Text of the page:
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Published July 03, 1996 Updated July 29, 2023

Baraja Morisca — Early XV century playing cards

Primitive Latin suited pack, dated by paper analysis as early XV century, which makes this one of the earliest known surviving packs of playing cards.

1420 Spain History Archaic Patterns Moorish Spanish Suited Add to Collection

“Baraja Morisca” ~ an early suit system

This 48-card gothic era pack is preserved in the Fournier Museum at Vitoria-Gasteiz (Spain). It was originally classified as Italian, but this identification has been revised to “probably Catalan origin”. The estimated date has also been narrowed down to c.1400-1420.

These are popular, more democratic playing cards, rather than luxury hand-painted cards for the élite. Making cards economically from woodblocks is easier when packs have either 40 or 48 cards (2 x 24) instead of 52 cards. That's why, after the early 1400s, Spanish-suited packs typically dropped the 10s and had pip cards 1 to 9, along with three court cards (10, 11, and 12).

The cards were coloured by a technique known as 'a la morisca' which involved using the fingers dipped into the pigment. As their popularity spread, new methods of production were discovered to produce packs of playing cards more cheaply.

Early XV Century Playing Cards, Baraja Morisca — Early XV century playing cards Early XV Century Playing Cards, Baraja Morisca — Early XV century playing cards

Above: cards from a primitive Latin suited pack, possibly of Catalan manufacture, dated by paper analysis as “early XV century”, which makes this one of the earliest known surviving packs of playing cards. There are Moorish influences in some of the cards: see the double-panelled Saracenic shield on the cavalier of swords (bottom row). As the pack is incomplete it is not possible to ascertain whether it ever contained 10s but we reckon that it would have been a 48-card pack for the reason already mentioned. Plain backs, 95x65 mm.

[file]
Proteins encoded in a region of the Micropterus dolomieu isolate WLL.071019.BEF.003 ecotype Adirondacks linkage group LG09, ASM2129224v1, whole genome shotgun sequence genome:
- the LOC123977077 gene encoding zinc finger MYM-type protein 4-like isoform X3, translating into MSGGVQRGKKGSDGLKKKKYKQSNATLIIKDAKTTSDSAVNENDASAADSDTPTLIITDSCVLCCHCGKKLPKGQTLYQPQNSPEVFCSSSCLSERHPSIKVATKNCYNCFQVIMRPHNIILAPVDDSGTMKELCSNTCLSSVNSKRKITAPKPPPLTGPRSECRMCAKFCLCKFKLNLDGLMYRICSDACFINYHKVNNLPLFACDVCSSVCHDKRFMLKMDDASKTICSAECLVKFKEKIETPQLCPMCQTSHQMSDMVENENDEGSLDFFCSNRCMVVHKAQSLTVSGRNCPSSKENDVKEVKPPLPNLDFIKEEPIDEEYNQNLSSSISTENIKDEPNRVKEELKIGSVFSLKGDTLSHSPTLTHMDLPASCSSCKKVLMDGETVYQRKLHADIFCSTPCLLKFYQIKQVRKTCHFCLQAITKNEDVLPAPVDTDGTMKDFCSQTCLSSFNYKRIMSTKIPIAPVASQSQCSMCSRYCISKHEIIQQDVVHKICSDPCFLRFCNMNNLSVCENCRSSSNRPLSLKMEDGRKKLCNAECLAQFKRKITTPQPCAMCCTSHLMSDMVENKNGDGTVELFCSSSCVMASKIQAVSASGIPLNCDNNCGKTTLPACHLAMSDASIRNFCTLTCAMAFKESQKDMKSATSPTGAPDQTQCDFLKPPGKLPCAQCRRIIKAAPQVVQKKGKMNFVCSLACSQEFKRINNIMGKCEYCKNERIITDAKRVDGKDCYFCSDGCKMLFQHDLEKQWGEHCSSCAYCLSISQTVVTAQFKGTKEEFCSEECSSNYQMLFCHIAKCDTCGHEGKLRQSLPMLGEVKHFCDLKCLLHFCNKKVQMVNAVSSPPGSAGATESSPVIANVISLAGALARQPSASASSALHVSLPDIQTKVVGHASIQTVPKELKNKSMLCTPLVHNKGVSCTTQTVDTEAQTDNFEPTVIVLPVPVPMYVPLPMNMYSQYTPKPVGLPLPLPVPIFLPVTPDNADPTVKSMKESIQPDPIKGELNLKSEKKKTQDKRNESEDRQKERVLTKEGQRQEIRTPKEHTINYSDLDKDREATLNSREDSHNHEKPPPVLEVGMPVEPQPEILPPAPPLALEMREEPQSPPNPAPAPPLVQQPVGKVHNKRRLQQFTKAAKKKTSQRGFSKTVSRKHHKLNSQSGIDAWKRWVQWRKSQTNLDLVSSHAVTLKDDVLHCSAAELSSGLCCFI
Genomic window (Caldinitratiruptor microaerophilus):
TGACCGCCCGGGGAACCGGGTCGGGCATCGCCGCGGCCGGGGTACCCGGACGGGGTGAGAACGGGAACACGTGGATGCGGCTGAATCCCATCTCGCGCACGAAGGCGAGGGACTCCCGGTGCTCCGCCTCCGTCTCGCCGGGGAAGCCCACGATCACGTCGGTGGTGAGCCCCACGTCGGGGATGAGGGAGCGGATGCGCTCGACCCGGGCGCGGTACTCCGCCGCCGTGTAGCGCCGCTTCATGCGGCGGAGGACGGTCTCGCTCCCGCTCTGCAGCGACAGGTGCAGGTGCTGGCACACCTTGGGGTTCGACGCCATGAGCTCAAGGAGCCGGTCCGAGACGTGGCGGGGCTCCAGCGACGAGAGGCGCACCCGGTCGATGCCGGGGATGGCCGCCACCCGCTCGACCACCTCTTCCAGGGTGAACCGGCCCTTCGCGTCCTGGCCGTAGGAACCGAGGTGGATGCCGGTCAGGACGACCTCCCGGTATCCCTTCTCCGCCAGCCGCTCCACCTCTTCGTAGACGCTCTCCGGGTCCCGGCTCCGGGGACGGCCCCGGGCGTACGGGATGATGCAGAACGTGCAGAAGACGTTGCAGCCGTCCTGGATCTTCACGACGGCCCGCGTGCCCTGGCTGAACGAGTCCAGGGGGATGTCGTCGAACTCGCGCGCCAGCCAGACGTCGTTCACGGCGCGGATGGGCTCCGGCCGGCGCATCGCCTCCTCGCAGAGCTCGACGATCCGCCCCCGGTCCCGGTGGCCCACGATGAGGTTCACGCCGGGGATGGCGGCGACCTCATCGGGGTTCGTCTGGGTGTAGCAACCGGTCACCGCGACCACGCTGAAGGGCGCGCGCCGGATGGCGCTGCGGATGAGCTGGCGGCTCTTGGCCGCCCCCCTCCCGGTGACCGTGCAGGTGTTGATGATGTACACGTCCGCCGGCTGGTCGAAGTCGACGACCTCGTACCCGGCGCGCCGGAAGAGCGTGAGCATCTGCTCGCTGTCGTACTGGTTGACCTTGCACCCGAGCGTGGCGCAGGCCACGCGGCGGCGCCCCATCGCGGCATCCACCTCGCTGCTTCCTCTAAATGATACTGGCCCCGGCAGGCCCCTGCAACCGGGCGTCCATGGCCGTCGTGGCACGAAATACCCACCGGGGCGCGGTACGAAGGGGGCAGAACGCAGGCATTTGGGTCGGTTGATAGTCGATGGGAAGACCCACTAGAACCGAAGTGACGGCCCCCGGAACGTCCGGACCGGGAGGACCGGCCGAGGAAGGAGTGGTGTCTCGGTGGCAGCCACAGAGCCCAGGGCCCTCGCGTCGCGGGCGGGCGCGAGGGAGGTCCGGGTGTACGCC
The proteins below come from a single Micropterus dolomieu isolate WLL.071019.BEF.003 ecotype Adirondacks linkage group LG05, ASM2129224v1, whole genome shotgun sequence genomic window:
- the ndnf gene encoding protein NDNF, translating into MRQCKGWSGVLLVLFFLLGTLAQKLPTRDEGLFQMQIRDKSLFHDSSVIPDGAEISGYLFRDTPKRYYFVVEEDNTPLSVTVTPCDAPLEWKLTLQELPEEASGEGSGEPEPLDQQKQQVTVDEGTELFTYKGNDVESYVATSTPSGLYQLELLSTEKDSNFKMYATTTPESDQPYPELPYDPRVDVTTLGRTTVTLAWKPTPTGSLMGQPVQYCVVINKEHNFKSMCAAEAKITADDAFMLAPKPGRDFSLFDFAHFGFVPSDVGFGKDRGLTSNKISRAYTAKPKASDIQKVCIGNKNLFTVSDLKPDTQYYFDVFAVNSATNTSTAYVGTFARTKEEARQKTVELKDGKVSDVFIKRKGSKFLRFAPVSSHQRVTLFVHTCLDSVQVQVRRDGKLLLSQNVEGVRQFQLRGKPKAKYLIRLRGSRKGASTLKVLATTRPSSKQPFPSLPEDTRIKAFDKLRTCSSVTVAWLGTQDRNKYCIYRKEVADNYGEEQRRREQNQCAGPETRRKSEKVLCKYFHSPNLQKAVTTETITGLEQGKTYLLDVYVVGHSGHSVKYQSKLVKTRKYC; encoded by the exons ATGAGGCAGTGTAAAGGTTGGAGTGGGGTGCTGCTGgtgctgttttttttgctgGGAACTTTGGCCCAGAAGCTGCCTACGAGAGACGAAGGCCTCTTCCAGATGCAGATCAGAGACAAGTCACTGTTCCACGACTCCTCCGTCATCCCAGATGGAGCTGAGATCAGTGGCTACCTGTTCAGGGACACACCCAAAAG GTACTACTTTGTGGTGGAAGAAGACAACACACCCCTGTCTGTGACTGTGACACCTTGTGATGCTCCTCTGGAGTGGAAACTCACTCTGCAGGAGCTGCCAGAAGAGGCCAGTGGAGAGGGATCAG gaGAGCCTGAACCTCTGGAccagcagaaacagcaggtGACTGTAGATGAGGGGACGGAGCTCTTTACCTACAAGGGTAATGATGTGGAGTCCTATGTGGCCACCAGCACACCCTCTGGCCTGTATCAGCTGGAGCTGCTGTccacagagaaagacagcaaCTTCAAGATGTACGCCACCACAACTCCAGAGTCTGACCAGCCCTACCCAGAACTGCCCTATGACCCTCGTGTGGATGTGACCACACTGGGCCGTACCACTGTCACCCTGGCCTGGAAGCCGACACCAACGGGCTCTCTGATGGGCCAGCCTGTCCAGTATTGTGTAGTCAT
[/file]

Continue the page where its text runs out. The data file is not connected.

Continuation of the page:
The cards show lingering evidence of a suit system derived from early Arabic cards originating from the Mamluk Sultanate, which in turn spread to various parts of Europe during the 15th century. It seems that the original 52-card format was adjusted to 48 cards for practical reasons when woodblock printing was adopted to mass-produce cards. The cavalier of swords holds a double-panelled Saracenic shield which was common in Muslim-occupied Spain at that time, with a kind of double tassel made of silk and feathers. Thus the artist was copying what s/he could see in real life.

Museo "Fournier" de Naipes de Alava Arabako "Fournier" Karta Museoa

Images on this page of cards in the Museo "Fournier" de Naipes de Alava (Diputación Foral de Alava, Cuchillería 54, 01001 Vitoria-Gasteiz, Spain) are taken from Agudo Ruiz (2000) and Suarez Alba (1991). Used with permission.

See Online Catalogue of the Museo Fournier de Naipes de Álava

See also: Moorish Playing CardsMamluk PackSpainSwitzerlandGermanyHistory of Playing Cards

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By Simon Wintle

Member since February 01, 1996

Founder and editor of the World of Playing Cards since 1996. He is a former committee member of the IPCS and was graphics editor of The Playing-Card journal for many years. He has lived at various times in Chile, England and Wales and is currently living in Extremadura, Spain. Simon's first limited edition pack of playing cards was a replica of a seventeenth century traditional English pack, which he produced from woodblocks and stencils.


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